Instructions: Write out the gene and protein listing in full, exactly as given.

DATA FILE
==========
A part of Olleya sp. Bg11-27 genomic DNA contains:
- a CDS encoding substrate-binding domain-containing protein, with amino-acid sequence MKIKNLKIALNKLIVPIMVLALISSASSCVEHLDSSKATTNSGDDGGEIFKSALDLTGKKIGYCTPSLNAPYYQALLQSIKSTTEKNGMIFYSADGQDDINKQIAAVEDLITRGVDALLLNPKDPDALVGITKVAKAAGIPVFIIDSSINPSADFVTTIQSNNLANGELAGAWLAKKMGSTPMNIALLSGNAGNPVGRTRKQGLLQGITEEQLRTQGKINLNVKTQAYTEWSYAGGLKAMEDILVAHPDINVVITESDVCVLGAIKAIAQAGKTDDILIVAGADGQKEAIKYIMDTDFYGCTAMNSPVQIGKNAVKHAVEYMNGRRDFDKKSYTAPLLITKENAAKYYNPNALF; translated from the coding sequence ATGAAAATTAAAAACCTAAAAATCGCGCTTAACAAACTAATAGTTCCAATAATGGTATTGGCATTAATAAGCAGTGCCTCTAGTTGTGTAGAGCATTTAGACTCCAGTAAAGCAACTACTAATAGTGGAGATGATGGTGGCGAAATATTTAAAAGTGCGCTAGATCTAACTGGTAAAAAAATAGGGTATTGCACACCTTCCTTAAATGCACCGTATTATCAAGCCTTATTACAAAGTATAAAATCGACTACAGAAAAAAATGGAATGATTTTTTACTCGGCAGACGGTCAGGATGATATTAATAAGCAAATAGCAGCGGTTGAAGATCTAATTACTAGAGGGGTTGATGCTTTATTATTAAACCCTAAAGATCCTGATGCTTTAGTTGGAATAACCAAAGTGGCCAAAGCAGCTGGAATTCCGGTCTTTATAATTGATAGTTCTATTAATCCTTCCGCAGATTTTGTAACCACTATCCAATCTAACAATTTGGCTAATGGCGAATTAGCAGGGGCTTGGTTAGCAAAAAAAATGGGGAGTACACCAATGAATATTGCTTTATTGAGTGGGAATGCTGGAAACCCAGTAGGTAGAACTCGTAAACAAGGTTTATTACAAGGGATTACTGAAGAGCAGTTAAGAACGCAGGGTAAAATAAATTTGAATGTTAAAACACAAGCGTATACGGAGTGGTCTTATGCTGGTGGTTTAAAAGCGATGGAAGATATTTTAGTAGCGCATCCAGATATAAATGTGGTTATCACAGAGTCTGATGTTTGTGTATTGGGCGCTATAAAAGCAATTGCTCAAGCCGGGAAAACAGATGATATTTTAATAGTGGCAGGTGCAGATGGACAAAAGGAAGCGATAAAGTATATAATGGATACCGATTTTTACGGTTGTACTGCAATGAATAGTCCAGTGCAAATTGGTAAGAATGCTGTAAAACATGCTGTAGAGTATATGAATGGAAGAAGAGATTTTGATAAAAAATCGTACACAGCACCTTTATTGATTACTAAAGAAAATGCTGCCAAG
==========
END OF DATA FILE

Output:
A part of Olleya sp. Bg11-27 genomic DNA contains:
- a CDS encoding substrate-binding domain-containing protein, with amino-acid sequence MKIKNLKIALNKLIVPIMVLALISSASSCVEHLDSSKATTNSGDDGGEIFKSALDLTGKKIGYCTPSLNAPYYQALLQSIKSTTEKNGMIFYSADGQDDINKQIAAVEDLITRGVDALLLNPKDPDALVGITKVAKAAGIPVFIIDSSINPSADFVTTIQSNNLANGELAGAWLAKKMGSTPMNIALLSGNAGNPVGRTRKQGLLQGITEEQLRTQGKINLNVKTQAYTEWSYAGGLKAMEDILVAHPDINVVITESDVCVLGAIKAIAQAGKTDDILIVAGADGQKEAIKYIMDTDFYGCTAMNSPVQIGKNAVKHAVEYMNGRRDFDKKSYTAPLLITKENAAKYYNPNALF; translated from the coding sequence ATGAAAATTAAAAACCTAAAAATCGCGCTTAACAAACTAATAGTTCCAATAATGGTATTGGCATTAATAAGCAGTGCCTCTAGTTGTGTAGAGCATTTAGACTCCAGTAAAGCAACTACTAATAGTGGAGATGATGGTGGCGAAATATTTAAAAGTGCGCTAGATCTAACTGGTAAAAAAATAGGGTATTGCACACCTTCCTTAAATGCACCGTATTATCAAGCCTTATTACAAAGTATAAAATCGACTACAGAAAAAAATGGAATGATTTTTTACTCGGCAGACGGTCAGGATGATATTAATAAGCAAATAGCAGCGGTTGAAGATCTAATTACTAGAGGGGTTGATGCTTTATTATTAAACCCTAAAGATCCTGATGCTTTAGTTGGAATAACCAAAGTGGCCAAAGCAGCTGGAATTCCGGTCTTTATAATTGATAGTTCTATTAATCCTTCCGCAGATTTTGTAACCACTATCCAATCTAACAATTTGGCTAATGGCGAATTAGCAGGGGCTTGGTTAGCAAAAAAAATGGGGAGTACACCAATGAATATTGCTTTATTGAGTGGGAATGCTGGAAACCCAGTAGGTAGAACTCGTAAACAAGGTTTATTACAAGGGATTACTGAAGAGCAGTTAAGAACGCAGGGTAAAATAAATTTGAATGTTAAAACACAAGCGTATACGGAGTGGTCTTATGCTGGTGGTTTAAAAGCGATGGAAGATATTTTAGTAGCGCATCCAGATATAAATGTGGTTATCACAGAGTCTGATGTTTGTGTATTGGGCGCTATAAAAGCAATTGCTCAAGCCGGGAAAACAGATGATATTTTAATAGTGGCAGGTGCAGATGGACAAAAGGAAGCGATAAAGTATATAATGGATACCGATTTTTACGGTTGTACTGCAATGAATAGTCCAGTGCAAATTGGTAAGAATGCTGTAAAACATGCTGTAGAGTATATGAATGGAAGAAGAGATTTTGATAAAAAATCGTACACAGCACCTTTATTGATTACTAAAGAAAATGCTGCCAAG